To move from empiric therapy to rationally designed therapy requires a precise understanding of the molecular pathogenesis of a disease, and the unraveling of the molecular pathogenesis of CML began shortly after ASH was formed. In 1960, Peter Nowell and David Hungerford, working in Philadelphia, described a consistent chromosomal abnormality in patients with CML, an acrocentric chromosome that was thought to be a chromosomal deletion.8  This was the first example of a chromosomal abnormality linked to a specific malignancy. In their seminal article, the authors stated, “the findings suggest a causal relationship between the chromosomal abnormality observed and chronic granulocytic leukemia.”8  This prescient statement was met with skepticism as it was felt that the chromosome abnormality was an associated rather than causative phenomenon. As chromosomal banding techniques improved, it became apparent that the chromosome abnormality was a shortened chromosome 22. Then, in 1973, Dr Janet Rowley determined that the shortened chromosome 22, the so-called Philadelphia (Ph) chromosome, was the product of a reciprocal translocation between the long arms of chromosomes 9 and 22, t(9:22)(q34;q11)9  (Figure 1).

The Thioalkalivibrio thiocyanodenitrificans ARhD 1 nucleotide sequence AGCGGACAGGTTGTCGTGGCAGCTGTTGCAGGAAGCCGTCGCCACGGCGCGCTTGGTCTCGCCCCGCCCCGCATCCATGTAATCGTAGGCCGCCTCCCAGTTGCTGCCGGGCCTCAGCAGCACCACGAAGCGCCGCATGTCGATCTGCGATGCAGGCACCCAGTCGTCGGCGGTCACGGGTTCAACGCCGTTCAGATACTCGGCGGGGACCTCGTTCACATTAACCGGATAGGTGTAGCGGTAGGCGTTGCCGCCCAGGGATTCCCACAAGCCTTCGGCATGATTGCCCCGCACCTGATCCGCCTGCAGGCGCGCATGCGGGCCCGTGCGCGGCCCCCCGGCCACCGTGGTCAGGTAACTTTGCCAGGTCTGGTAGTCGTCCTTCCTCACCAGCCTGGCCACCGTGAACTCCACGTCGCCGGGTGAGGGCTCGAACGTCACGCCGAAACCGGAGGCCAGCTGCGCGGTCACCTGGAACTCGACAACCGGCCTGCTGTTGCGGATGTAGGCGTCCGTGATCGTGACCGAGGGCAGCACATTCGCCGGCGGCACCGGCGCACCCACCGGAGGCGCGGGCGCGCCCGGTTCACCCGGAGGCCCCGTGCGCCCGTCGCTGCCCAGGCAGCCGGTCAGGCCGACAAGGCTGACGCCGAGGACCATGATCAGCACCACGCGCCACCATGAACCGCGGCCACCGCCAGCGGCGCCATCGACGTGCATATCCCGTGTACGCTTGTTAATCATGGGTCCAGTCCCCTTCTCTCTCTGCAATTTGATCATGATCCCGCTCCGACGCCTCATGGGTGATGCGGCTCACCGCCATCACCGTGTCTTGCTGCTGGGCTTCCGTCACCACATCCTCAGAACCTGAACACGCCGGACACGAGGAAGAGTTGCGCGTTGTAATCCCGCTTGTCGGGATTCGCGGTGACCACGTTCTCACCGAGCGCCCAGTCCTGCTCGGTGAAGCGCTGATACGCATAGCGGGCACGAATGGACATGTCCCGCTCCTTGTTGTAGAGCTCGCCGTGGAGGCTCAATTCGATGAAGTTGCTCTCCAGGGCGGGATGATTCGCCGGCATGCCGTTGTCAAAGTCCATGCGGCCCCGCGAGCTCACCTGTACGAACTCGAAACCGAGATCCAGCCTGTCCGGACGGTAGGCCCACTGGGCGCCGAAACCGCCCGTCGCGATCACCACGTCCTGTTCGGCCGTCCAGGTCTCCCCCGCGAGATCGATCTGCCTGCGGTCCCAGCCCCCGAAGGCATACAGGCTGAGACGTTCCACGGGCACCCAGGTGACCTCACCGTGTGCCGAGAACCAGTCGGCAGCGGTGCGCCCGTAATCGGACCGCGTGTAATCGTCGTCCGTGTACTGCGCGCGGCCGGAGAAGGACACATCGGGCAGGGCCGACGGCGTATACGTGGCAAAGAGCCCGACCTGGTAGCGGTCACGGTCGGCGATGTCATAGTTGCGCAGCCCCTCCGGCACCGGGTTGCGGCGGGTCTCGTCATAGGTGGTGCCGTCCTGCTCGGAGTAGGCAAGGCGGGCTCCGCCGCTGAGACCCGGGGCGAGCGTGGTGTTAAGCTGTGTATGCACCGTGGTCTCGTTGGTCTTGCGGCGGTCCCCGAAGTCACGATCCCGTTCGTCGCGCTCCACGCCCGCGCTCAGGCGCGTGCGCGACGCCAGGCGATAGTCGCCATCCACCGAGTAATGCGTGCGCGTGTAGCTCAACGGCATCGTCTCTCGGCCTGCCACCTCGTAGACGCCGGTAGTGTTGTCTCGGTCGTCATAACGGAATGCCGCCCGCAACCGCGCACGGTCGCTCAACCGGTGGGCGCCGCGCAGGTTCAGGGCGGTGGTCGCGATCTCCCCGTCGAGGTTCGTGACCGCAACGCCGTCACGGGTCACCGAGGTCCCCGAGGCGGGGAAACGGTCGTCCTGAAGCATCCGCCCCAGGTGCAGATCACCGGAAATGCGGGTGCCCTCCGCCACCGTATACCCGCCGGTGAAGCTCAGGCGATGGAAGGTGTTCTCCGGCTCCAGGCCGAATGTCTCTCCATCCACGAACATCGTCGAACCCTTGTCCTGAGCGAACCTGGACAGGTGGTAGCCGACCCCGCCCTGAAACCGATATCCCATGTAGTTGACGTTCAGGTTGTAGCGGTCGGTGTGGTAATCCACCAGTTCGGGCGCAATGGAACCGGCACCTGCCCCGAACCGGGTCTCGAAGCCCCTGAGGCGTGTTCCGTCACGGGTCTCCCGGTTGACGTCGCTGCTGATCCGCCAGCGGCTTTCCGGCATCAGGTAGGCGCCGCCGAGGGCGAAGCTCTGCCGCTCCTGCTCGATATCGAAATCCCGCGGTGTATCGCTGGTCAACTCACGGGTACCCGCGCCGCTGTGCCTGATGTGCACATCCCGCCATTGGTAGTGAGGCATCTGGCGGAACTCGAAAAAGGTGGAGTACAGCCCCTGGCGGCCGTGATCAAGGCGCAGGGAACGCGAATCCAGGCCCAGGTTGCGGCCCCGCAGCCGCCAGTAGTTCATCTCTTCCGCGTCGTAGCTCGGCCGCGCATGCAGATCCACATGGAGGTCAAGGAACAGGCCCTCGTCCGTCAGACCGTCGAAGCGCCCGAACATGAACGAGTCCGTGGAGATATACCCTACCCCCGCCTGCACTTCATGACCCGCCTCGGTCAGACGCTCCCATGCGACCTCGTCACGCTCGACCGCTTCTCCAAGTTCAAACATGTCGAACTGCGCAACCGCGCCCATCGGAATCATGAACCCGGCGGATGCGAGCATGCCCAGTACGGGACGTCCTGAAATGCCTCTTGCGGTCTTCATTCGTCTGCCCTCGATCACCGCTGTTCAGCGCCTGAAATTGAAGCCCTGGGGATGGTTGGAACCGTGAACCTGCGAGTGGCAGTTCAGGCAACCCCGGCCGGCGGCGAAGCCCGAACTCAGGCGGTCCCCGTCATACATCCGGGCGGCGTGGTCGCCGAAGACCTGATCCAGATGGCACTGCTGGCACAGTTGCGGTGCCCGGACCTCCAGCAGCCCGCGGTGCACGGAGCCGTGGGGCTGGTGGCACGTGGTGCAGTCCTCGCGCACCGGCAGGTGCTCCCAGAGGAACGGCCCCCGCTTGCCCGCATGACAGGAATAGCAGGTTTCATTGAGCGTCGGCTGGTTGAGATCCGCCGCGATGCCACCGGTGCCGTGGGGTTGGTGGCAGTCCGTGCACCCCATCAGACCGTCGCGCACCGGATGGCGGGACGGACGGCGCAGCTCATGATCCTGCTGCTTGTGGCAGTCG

Figure 1

Schematic diagram of the translocation that creates the Philadelphia chromosome. The ABL and BCR genes reside on the long arms of chromosomes 9 and 22, respectively. As a result of the (9;22) translocation, a BCR-ABL gene is formed on the derivative chromosome 22 (Philadelphia chromosome). Illustration by A. Y. Chen.

Figure 1

Schematic diagram of the translocation that creates the Philadelphia chromosome. The ABL and BCR genes reside on the long arms of chromosomes 9 and 22, respectively. As a result of the (9;22) translocation, a BCR-ABL gene is formed on the derivative chromosome 22 (Philadelphia chromosome). Illustration by A. Y. Chen.